Washington, Nov 30 (IANS) The western Grand Canyon was largely carved out by about 70 million years ago when dinosaurs roamed the earth, an analysis of mineral grains lying at the bottom of these hulking shapes reveals.
The new research pushes back the conventionally accepted date for the formation of the Grand Canyon in Arizona by more than 60 million years, says Rebecca Flowers, assistant professor of geological sciences at the University of Colorado Boulder.
The team used a dating method that exploits the radioactive decay of uranium and thorium atoms to helium atoms in a phosphate mineral known as apatite, said Flowers, who co-authored the study with Kenneth Farley, professor at the California Institute of Technology, the journal Science reports.
The helium atoms were locked in the mineral grains as they cooled and moved closer to the surface during the carving of the Grand Canyon, she said, according to a Colorado statement.
Temperature variations at shallow levels beneath the Earth's surface are influenced by topography, and the thermal history recorded by the apatite grains allowed the team to infer how much time had passed since there was significant natural excavation of the Grand Canyon, Flowers said.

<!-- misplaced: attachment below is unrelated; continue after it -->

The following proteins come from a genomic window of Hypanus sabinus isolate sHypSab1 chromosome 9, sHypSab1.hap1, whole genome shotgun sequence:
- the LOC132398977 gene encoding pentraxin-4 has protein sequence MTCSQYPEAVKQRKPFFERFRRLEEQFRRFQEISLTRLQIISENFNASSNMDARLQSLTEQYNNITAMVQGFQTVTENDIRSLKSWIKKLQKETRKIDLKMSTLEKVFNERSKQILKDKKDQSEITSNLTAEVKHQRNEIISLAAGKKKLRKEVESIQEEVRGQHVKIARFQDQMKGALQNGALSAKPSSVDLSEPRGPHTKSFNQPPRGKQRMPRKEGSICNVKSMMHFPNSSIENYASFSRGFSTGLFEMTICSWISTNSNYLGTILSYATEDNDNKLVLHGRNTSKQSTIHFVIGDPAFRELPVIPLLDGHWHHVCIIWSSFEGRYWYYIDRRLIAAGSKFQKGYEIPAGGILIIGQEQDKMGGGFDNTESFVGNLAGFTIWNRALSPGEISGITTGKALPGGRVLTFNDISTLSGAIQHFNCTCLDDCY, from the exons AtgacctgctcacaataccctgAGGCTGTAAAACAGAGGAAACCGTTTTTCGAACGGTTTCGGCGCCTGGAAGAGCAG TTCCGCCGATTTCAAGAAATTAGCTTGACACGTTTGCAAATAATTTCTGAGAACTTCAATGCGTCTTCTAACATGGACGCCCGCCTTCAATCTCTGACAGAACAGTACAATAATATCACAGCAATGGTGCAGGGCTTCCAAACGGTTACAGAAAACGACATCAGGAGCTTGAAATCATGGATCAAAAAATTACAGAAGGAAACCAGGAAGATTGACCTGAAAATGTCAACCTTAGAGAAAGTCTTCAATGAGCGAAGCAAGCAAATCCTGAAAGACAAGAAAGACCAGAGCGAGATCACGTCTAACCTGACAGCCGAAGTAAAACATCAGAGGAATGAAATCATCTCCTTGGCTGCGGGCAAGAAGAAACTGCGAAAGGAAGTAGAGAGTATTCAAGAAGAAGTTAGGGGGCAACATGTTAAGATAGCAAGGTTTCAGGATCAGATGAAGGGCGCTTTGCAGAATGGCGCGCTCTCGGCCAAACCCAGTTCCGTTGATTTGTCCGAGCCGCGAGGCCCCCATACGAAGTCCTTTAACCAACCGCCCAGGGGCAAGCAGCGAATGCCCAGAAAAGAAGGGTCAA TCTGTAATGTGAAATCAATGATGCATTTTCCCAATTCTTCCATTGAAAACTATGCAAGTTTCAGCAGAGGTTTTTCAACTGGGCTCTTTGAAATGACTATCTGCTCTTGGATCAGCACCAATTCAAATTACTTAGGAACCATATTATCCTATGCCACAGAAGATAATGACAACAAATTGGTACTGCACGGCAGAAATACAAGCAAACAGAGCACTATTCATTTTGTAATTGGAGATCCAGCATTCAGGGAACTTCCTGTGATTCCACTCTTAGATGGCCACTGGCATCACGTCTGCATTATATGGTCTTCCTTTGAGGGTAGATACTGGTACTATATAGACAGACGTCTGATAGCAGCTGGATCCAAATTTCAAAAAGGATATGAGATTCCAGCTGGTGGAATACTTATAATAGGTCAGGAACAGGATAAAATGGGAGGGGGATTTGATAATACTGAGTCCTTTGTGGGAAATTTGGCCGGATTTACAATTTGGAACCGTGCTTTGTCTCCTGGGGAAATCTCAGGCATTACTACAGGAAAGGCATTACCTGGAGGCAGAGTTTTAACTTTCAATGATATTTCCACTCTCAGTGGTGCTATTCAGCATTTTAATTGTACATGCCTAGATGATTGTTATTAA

"Our research implies that the Grand Canyon was directly carved to within a few hundred meters of its modern depth by about 70 million years ago," said Flowers.
Flowers said the entire modern canyon may not have been carved all at the same time. Different canyon segments may have evolved separately before coalescing into what visitors see today.
Over a mile deep in places, Arizona's steeply sided Grand Canyon is about 280 miles long and up to 18 miles wide in places.
Visited by more than five million people annually, the iconic canyon was likely carved in large part by an ancestral waterway of the Colorado River that was flowing in the opposite direction millions of years ago, said Flowers.
"An ancient Grand Canyon has important implications for understanding the evolution of landscapes, topography, hydrology and tectonics in the western U.S. and in mountain belts more generally," said Flowers.
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